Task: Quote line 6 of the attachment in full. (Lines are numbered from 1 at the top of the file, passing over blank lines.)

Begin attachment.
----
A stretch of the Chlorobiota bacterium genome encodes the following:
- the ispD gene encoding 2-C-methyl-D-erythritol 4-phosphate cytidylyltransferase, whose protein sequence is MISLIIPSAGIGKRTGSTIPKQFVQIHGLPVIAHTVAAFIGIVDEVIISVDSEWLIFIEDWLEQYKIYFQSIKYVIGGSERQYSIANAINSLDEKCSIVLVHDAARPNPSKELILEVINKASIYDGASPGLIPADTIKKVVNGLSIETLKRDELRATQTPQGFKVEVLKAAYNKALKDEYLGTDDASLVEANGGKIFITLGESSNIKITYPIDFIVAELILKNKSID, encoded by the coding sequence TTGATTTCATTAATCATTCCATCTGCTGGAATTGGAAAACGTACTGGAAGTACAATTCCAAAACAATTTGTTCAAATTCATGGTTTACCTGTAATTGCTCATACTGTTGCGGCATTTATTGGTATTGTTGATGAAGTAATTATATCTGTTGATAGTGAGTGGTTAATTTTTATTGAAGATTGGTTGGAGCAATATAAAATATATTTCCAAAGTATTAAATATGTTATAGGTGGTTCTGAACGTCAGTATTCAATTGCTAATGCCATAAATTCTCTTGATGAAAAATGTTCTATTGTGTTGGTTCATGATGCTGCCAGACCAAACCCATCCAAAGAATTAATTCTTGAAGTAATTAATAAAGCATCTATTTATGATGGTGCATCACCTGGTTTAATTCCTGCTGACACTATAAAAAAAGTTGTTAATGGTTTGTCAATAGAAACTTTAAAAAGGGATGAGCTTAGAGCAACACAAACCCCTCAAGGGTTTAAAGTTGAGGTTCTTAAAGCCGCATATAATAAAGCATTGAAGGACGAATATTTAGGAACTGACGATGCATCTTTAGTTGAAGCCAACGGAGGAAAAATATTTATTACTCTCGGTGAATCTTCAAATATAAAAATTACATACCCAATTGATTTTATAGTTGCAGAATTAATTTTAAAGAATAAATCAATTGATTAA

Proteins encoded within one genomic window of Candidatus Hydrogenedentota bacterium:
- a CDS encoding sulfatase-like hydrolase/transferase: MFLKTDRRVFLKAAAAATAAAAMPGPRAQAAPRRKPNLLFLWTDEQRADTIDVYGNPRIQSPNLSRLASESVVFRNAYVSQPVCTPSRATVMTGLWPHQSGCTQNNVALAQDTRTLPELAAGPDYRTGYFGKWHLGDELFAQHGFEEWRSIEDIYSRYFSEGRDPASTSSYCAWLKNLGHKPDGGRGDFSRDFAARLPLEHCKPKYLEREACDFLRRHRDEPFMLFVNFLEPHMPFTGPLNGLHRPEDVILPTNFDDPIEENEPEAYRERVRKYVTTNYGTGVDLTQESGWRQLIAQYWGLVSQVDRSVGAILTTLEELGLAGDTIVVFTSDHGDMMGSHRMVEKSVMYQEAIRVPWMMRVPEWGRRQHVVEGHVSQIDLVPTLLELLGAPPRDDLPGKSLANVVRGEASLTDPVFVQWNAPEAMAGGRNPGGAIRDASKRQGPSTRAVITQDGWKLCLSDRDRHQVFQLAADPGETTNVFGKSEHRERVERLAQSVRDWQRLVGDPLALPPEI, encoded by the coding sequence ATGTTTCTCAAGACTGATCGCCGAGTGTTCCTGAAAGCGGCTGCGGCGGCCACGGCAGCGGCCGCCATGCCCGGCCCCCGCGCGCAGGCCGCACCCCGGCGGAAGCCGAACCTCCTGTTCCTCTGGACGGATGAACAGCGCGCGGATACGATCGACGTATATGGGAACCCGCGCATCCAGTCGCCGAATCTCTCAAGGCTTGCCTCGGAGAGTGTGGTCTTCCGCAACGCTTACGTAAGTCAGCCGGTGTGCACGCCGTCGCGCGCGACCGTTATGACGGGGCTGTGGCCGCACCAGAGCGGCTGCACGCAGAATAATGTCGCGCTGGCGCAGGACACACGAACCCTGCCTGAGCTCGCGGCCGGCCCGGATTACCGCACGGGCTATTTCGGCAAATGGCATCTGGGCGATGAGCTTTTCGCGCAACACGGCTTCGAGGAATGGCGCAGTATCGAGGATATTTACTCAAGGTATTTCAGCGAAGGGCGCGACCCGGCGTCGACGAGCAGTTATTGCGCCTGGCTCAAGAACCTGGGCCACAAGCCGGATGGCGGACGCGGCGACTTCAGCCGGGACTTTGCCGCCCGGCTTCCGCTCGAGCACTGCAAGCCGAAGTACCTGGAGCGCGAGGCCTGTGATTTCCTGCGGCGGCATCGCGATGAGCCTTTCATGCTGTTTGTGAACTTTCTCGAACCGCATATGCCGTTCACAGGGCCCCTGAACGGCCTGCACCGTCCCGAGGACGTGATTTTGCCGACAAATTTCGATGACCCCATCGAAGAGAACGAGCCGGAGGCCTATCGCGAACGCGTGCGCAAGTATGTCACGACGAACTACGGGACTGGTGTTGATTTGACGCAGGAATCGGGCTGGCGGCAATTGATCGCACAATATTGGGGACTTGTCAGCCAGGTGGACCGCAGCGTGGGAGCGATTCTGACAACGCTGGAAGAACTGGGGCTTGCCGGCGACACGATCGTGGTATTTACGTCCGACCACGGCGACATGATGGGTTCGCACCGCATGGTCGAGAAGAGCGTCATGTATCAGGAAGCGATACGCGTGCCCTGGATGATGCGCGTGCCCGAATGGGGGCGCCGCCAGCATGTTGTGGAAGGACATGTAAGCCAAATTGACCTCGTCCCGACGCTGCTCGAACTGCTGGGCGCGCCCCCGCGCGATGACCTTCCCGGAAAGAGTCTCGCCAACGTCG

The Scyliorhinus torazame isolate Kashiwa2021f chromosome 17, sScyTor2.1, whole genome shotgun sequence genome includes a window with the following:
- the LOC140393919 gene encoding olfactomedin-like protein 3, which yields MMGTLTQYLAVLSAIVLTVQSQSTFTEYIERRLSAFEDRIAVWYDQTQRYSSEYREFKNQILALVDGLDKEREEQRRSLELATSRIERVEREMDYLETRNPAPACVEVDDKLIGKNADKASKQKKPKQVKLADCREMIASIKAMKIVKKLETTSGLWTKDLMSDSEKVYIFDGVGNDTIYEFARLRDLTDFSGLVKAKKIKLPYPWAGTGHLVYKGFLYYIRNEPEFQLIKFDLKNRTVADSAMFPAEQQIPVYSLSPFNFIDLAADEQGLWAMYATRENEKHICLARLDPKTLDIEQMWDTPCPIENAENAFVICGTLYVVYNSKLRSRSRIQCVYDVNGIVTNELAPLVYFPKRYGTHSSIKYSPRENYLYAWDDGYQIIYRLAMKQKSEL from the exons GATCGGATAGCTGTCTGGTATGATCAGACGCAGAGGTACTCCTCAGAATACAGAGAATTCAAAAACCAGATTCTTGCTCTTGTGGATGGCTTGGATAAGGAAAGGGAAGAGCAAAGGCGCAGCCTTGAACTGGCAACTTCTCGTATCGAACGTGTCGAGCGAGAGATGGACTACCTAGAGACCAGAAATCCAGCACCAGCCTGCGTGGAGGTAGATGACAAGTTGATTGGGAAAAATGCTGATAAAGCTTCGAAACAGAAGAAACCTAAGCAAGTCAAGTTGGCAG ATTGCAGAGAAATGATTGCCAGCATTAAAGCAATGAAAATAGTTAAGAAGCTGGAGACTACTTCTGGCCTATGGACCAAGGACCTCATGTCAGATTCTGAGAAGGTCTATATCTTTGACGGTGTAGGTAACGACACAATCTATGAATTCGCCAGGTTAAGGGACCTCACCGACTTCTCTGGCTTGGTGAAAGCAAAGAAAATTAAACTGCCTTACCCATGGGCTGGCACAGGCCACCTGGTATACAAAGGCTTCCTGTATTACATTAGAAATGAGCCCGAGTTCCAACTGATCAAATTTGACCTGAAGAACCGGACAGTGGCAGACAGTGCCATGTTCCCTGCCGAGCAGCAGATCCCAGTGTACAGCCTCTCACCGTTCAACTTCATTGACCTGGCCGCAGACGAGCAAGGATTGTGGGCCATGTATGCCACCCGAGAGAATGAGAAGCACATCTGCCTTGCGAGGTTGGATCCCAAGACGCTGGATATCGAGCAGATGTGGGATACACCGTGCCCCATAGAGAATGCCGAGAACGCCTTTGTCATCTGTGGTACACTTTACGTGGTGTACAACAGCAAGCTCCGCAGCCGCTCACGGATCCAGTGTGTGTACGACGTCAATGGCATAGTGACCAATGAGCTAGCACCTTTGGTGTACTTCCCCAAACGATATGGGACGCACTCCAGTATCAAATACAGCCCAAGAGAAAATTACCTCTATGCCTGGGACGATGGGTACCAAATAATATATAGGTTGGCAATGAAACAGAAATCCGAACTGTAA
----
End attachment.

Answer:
- the LOC140393919 gene encoding olfactomedin-like protein 3, which yields MMGTLTQYLAVLSAIVLTVQSQSTFTEYIERRLSAFEDRIAVWYDQTQRYSSEYREFKNQILALVDGLDKEREEQRRSLELATSRIERVEREMDYLETRNPAPACVEVDDKLIGKNADKASKQKKPKQVKLADCREMIASIKAMKIVKKLETTSGLWTKDLMSDSEKVYIFDGVGNDTIYEFARLRDLTDFSGLVKAKKIKLPYPWAGTGHLVYKGFLYYIRNEPEFQLIKFDLKNRTVADSAMFPAEQQIPVYSLSPFNFIDLAADEQGLWAMYATRENEKHICLARLDPKTLDIEQMWDTPCPIENAENAFVICGTLYVVYNSKLRSRSRIQCVYDVNGIVTNELAPLVYFPKRYGTHSSIKYSPRENYLYAWDDGYQIIYRLAMKQKSEL from the exons GATCGGATAGCTGTCTGGTATGATCAGACGCAGAGGTACTCCTCAGAATACAGAGAATTCAAAAACCAGATTCTTGCTCTTGTGGATGGCTTGGATAAGGAAAGGGAAGAGCAAAGGCGCAGCCTTGAACTGGCAACTTCTCGTATCGAACGTGTCGAGCGAGAGATGGACTACCTAGAGACCAGAAATCCAGCACCAGCCTGCGTGGAGGTAGATGACAAGTTGATTGGGAAAAATGCTGATAAAGCTTCGAAACAGAAGAAACCTAAGCAAGTCAAGTTGGCAG ATTGCAGAGAAATGATTGCCAGCATTAAAGCAATGAAAATAGTTAAGAAGCTGGAGACTACTTCTGGCCTATGGACCAAGGACCTCATGTCAGATTCTGAGAAGGTCTATATCTTTGACGGTGTAGGTAACGACACAATCTATGAATTCGCCAGGTTAAGGGACCTCACCGACTTCTCTGGCTTGGTGAAAGCAAAGAAAATTAAACTGCCTTACCCATGGGCTGGCACAGGCCACCTGGTATACAAAGGCTTCCTGTATTACATTAGAAATGAGCCCGAGTTCCAACTGATCAAATTTGACCTGAAGAACCGGACAGTGGCAGACAGTGCCATGTTCCCTGCCGAGCAGCAGATCCCAGTGTACAGCCTCTCACCGTTCAACTTCATTGACCTGGCCGCAGACGAGCAAGGATTGTGGGCCATGTATGCCACCCGAGAGAATGAGAAGCACATCTGCCTTGCGAGGTTGGATCCCAAGACGCTGGATATCGAGCAGATGTGGGATACACCGTGCCCCATAGAGAATGCCGAGAACGCCTTTGTCATCTGTGGTACACTTTACGTGGTGTACAACAGCAAGCTCCGCAGCCGCTCACGGATCCAGTGTGTGTACGACGTCAATGGCATAGTGACCAATGAGCTAGCACCTTTGGTGTACTTCCCCAAACGATATGGGACGCACTCCAGTATCAAATACAGCCCAAGAGAAAATTACCTCTATGCCTGGGACGATGGGTACCAAATAATATATAGGTTGGCAATGAAACAGAAATCCGAACTGTAA